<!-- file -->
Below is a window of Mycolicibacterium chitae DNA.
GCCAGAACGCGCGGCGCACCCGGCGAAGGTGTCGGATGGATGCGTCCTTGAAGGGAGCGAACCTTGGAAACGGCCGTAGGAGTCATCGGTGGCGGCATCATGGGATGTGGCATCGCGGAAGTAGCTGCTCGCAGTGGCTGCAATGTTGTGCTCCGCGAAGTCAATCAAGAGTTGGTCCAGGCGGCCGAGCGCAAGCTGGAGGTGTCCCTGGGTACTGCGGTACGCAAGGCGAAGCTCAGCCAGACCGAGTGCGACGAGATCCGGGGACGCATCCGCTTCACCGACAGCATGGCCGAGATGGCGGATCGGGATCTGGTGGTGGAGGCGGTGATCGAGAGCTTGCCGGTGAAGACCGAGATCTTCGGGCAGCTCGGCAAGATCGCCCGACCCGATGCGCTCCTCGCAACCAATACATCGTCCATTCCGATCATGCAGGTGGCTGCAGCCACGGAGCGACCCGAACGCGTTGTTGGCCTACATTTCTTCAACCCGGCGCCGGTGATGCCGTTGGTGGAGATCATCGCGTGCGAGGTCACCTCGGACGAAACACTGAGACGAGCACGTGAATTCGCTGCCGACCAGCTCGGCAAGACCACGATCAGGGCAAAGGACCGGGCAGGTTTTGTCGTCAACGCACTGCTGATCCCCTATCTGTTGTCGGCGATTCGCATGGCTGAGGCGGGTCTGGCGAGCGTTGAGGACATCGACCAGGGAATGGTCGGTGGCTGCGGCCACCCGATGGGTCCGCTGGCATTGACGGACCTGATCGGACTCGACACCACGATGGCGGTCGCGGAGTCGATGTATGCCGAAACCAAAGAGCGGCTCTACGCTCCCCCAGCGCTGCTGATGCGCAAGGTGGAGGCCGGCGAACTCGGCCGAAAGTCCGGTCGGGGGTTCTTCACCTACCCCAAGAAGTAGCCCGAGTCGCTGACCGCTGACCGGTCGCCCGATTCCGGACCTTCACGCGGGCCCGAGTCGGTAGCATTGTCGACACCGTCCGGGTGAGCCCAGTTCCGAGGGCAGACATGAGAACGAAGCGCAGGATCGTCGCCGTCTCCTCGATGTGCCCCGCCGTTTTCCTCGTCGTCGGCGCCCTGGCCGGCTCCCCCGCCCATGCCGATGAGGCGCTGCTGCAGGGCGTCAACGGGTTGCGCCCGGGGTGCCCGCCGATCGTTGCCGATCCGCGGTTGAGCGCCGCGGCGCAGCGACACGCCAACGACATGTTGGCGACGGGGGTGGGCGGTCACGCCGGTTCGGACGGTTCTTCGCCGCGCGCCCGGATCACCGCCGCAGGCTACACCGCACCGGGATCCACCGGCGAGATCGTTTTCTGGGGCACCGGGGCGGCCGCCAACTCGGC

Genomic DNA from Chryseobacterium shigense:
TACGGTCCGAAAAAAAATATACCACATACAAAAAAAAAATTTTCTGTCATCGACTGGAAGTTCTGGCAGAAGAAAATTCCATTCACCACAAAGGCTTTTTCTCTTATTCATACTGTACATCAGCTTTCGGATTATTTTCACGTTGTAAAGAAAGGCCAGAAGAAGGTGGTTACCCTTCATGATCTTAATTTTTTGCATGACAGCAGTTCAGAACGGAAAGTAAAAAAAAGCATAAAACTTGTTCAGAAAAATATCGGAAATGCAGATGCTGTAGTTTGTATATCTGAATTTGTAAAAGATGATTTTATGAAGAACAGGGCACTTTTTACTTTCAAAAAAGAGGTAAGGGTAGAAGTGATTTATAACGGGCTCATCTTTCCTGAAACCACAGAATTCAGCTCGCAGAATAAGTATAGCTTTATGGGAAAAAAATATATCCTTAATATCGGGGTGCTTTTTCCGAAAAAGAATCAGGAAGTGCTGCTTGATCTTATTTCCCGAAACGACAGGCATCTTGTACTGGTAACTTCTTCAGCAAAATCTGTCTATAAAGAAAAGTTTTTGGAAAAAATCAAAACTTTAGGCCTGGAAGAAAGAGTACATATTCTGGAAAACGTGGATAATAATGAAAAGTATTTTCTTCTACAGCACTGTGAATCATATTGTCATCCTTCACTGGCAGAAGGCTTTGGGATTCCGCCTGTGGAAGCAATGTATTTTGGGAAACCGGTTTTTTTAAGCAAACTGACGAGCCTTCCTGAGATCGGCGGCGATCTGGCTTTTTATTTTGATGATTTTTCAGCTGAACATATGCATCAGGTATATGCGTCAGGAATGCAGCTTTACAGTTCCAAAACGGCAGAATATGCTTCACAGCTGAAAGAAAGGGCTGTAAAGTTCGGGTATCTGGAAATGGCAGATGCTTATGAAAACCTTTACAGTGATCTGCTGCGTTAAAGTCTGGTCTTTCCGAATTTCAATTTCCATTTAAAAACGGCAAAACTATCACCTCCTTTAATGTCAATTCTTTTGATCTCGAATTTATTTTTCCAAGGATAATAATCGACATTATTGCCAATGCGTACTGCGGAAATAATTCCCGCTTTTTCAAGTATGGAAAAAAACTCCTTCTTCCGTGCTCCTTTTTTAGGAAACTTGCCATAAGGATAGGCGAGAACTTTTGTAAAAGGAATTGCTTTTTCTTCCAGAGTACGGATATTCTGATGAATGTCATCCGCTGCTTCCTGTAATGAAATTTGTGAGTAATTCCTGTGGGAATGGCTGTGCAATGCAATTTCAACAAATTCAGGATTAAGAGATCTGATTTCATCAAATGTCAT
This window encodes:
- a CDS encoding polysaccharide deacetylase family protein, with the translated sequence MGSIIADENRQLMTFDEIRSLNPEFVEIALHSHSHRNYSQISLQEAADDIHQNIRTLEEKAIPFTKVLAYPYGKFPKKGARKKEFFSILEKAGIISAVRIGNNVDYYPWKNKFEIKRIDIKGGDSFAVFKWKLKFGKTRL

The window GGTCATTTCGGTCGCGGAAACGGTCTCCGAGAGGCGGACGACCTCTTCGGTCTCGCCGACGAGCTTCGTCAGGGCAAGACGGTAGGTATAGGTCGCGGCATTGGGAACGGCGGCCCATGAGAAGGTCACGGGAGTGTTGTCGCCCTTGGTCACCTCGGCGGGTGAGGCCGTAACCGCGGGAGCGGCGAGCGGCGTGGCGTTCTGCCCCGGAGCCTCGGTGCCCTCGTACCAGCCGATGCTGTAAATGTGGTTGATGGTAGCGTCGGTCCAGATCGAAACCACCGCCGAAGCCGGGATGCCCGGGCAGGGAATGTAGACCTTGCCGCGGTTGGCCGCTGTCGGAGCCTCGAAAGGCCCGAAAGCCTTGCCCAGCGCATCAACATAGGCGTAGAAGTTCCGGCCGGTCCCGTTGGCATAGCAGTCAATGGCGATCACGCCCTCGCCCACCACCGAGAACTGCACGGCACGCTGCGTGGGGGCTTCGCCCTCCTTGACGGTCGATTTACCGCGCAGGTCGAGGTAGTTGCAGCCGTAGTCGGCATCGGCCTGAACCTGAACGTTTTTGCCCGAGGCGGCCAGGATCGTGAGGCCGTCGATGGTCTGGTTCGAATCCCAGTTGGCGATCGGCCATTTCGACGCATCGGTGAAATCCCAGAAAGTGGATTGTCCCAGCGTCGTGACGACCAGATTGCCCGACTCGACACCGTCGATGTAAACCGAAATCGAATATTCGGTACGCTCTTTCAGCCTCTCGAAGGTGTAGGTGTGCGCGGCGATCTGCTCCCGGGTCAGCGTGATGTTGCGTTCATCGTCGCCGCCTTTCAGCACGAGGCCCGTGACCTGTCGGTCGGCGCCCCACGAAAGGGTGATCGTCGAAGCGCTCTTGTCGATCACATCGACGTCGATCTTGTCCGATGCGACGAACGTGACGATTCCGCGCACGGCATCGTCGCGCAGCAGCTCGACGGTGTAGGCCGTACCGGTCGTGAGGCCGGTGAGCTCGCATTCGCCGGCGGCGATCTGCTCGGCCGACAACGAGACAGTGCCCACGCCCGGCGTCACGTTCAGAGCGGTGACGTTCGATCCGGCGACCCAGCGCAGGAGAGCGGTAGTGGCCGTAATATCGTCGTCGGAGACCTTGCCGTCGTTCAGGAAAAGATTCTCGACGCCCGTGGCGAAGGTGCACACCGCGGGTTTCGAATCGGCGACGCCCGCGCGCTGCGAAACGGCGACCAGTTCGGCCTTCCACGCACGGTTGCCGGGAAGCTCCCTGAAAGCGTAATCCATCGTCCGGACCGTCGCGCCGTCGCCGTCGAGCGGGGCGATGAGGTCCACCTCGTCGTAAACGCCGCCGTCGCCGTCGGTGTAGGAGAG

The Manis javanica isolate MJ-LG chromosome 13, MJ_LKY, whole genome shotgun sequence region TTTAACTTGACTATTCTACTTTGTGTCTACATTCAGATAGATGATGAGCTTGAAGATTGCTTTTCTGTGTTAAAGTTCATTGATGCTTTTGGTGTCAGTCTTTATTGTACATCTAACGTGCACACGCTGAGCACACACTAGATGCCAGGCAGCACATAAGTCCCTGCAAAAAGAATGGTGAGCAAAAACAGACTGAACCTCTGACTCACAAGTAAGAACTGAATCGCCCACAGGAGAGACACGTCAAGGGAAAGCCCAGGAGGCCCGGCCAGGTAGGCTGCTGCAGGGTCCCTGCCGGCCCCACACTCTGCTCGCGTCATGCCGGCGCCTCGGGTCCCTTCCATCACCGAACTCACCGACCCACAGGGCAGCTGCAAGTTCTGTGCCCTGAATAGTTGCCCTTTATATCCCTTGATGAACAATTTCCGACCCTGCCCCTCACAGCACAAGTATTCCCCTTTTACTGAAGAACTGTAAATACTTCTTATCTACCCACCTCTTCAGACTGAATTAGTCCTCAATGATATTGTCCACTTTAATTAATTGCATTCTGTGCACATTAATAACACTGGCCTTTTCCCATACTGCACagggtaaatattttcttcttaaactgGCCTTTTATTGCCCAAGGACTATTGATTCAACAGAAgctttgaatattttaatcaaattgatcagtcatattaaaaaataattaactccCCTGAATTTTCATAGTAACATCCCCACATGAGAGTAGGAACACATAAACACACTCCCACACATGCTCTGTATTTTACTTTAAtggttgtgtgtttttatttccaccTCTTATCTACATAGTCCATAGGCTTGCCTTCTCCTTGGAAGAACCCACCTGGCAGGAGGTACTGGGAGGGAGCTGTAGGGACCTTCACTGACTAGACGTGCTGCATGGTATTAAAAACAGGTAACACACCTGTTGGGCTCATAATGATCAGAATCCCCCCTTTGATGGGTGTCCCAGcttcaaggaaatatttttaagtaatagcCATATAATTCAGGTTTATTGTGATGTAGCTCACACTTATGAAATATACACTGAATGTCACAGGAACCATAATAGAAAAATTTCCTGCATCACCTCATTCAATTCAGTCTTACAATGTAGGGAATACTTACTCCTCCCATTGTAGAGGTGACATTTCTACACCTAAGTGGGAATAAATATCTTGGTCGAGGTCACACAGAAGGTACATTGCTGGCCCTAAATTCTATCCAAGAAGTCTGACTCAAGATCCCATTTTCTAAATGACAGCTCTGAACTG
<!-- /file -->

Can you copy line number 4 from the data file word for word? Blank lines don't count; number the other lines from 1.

TACGGTCCGAAAAAAAATATACCACATACAAAAAAAAAATTTTCTGTCATCGACTGGAAGTTCTGGCAGAAGAAAATTCCATTCACCACAAAGGCTTTTTCTCTTATTCATACTGTACATCAGCTTTCGGATTATTTTCACGTTGTAAAGAAAGGCCAGAAGAAGGTGGTTACCCTTCATGATCTTAATTTTTTGCATGACAGCAGTTCAGAACGGAAAGTAAAAAAAAGCATAAAACTTGTTCAGAAAAATATCGGAAATGCAGATGCTGTAGTTTGTATATCTGAATTTGTAAAAGATGATTTTATGAAGAACAGGGCACTTTTTACTTTCAAAAAAGAGGTAAGGGTAGAAGTGATTTATAACGGGCTCATCTTTCCTGAAACCACAGAATTCAGCTCGCAGAATAAGTATAGCTTTATGGGAAAAAAATATATCCTTAATATCGGGGTGCTTTTTCCGAAAAAGAATCAGGAAGTGCTGCTTGATCTTATTTCCCGAAACGACAGGCATCTTGTACTGGTAACTTCTTCAGCAAAATCTGTCTATAAAGAAAAGTTTTTGGAAAAAATCAAAACTTTAGGCCTGGAAGAAAGAGTACATATTCTGGAAAACGTGGATAATAATGAAAAGTATTTTCTTCTACAGCACTGTGAATCATATTGTCATCCTTCACTGGCAGAAGGCTTTGGGATTCCGCCTGTGGAAGCAATGTATTTTGGGAAACCGGTTTTTTTAAGCAAACTGACGAGCCTTCCTGAGATCGGCGGCGATCTGGCTTTTTATTTTGATGATTTTTCAGCTGAACATATGCATCAGGTATATGCGTCAGGAATGCAGCTTTACAGTTCCAAAACGGCAGAATATGCTTCACAGCTGAAAGAAAGGGCTGTAAAGTTCGGGTATCTGGAAATGGCAGATGCTTATGAAAACCTTTACAGTGATCTGCTGCGTTAAAGTCTGGTCTTTCCGAATTTCAATTTCCATTTAAAAACGGCAAAACTATCACCTCCTTTAATGTCAATTCTTTTGATCTCGAATTTATTTTTCCAAGGATAATAATCGACATTATTGCCAATGCGTACTGCGGAAATAATTCCCGCTTTTTCAAGTATGGAAAAAAACTCCTTCTTCCGTGCTCCTTTTTTAGGAAACTTGCCATAAGGATAGGCGAGAACTTTTGTAAAAGGAATTGCTTTTTCTTCCAGAGTACGGATATTCTGATGAATGTCATCCGCTGCTTCCTGTAATGAAATTTGTGAGTAATTCCTGTGGGAATGGCTGTGCAATGCAATTTCAACAAATTCAGGATTAAGAGATCTGATTTCATCAAATGTCAT